VPIRG is mourning the loss of a true environmental champion – Joan Mulhern. Joan passed away on Tuesday of this week at the Georgetown University Medical Center after a long illness. She was just 51 years old.
Many Vermonters became familiar with Joan during her years as an advocate for VPIRG during the late 1980s and early 1990s. In fact, she was hired by VPIRG in 1985 to run our first summer canvass. It was the success of that first door-to-door outreach program that paved the way for this past summer’s record-breaking canvass in which VPIRG staff knocked on more than 70,000 doors across the state.
Joan served as development director for a year, took a year off, and then came back as VPIRG’s associate director in May of 1987. For the next seven years or so, Joan became the most tenacious defender of Vermont’s environment and public health that VPIRG – and perhaps Vermont – has ever known.
She was appointed by VPIRG’s Board to serve as acting executive director for a time in 1993, but she spent most of her time as legislative or program director, leading campaigns with a fierce determination that inspired respect, admiration, and in some cases, fear in others.
Joan was smart, direct and persistent. She knew her issues inside and out, and when it came to standing up to powerful interests who threatened our environment, she operated on a seemingly endless reservoir of courage. As VPIRG’s advocate, she took aim at ozone depleting chemicals, industrial releases of toxic pollution, golf course pesticides, trash incineration and much, much more.
It wasn’t just the polluters who fell under Joan’s scrutiny. She was not about to let state regulators off the hook for failing to do their jobs. Here’s one example from VPIRG’s Summer 1993 newsletter:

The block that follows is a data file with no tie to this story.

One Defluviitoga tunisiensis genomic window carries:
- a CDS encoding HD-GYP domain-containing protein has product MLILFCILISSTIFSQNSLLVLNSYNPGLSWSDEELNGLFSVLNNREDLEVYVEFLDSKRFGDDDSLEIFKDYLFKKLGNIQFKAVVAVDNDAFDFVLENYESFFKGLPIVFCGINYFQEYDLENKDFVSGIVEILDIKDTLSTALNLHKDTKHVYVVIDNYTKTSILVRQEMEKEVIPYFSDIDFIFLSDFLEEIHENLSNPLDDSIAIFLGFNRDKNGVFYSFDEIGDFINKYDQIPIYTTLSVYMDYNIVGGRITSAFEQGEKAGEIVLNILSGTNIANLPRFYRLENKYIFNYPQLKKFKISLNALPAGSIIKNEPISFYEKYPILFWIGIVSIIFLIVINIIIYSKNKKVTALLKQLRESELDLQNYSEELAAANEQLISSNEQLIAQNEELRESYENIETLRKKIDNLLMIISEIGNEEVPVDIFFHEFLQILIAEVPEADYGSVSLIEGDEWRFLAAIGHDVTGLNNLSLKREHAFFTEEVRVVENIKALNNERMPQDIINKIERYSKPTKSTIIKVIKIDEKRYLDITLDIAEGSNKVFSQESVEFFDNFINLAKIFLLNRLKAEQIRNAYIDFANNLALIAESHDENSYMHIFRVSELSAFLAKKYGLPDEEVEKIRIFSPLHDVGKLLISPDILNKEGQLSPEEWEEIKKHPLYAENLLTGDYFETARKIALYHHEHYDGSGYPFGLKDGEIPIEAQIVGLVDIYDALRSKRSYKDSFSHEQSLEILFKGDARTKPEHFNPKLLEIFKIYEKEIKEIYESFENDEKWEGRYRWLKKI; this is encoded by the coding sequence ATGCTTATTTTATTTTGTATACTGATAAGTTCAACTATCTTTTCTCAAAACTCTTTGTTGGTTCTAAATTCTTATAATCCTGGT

“There are far too many violations and far too few prosecutions for the state’s enforcement efforts to create a credible deterrent to breaking the law,” said Mulhern. “If it is cheaper for companies to ignore our environmental laws than it is to abide by the laws, there is an economic incentive to ignore the laws. Unfortunately, that’s what is happening.”
After leaving VPIRG, Joan attended law school and later became Senior Legislative Counsel with Earthjustice. At Earthjustice, she led the organization’s efforts to save Appalachian waters and communities by ending the disastrous practice of mountaintop removal mining. My last conversation with Joan was several months ago and it concerned her campaign to stop mountaintop removal mining. Though she faced long odds in Congress, her voice and spirit were as determined as ever.
She never lost sight of Vermont either. I was happy to connect with her several times a year – whenever issues of common interest came up or she needed the real scoop on what was happening in her beloved Vermont.
To say that Joan will be missed would not do justice to the magnitude of this loss. She was a genuine environmental hero. She was and will remain an inspiration.